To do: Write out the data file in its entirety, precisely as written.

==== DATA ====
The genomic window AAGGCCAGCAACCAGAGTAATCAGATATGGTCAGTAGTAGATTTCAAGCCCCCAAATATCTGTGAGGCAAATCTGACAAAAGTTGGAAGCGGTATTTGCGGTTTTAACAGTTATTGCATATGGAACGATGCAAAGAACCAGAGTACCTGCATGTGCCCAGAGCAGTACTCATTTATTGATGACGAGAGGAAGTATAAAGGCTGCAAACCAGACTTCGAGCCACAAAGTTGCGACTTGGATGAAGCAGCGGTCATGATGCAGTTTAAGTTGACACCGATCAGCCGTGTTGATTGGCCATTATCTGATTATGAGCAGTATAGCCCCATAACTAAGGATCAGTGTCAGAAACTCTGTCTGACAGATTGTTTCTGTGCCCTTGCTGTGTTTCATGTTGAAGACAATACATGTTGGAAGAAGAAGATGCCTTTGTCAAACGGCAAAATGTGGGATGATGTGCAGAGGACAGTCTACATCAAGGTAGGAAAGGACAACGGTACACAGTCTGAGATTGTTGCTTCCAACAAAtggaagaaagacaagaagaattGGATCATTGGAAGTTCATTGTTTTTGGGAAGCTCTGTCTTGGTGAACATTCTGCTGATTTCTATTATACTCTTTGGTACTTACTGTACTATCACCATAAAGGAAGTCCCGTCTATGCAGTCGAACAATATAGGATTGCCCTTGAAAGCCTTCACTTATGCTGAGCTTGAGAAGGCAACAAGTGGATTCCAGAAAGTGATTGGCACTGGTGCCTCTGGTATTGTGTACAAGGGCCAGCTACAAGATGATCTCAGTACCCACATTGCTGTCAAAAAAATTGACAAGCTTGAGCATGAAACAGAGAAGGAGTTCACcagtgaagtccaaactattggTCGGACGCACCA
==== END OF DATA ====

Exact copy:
The genomic window AAGGCCAGCAACCAGAGTAATCAGATATGGTCAGTAGTAGATTTCAAGCCCCCAAATATCTGTGAGGCAAATCTGACAAAAGTTGGAAGCGGTATTTGCGGTTTTAACAGTTATTGCATATGGAACGATGCAAAGAACCAGAGTACCTGCATGTGCCCAGAGCAGTACTCATTTATTGATGACGAGAGGAAGTATAAAGGCTGCAAACCAGACTTCGAGCCACAAAGTTGCGACTTGGATGAAGCAGCGGTCATGATGCAGTTTAAGTTGACACCGATCAGCCGTGTTGATTGGCCATTATCTGATTATGAGCAGTATAGCCCCATAACTAAGGATCAGTGTCAGAAACTCTGTCTGACAGATTGTTTCTGTGCCCTTGCTGTGTTTCATGTTGAAGACAATACATGTTGGAAGAAGAAGATGCCTTTGTCAAACGGCAAAATGTGGGATGATGTGCAGAGGACAGTCTACATCAAGGTAGGAAAGGACAACGGTACACAGTCTGAGATTGTTGCTTCCAACAAAtggaagaaagacaagaagaattGGATCATTGGAAGTTCATTGTTTTTGGGAAGCTCTGTCTTGGTGAACATTCTGCTGATTTCTATTATACTCTTTGGTACTTACTGTACTATCACCATAAAGGAAGTCCCGTCTATGCAGTCGAACAATATAGGATTGCCCTTGAAAGCCTTCACTTATGCTGAGCTTGAGAAGGCAACAAGTGGATTCCAGAAAGTGATTGGCACTGGTGCCTCTGGTATTGTGTACAAGGGCCAGCTACAAGATGATCTCAGTACCCACATTGCTGTCAAAAAAATTGACAAGCTTGAGCATGAAACAGAGAAGGAGTTCACcagtgaagtccaaactattggTCGGACGCACCA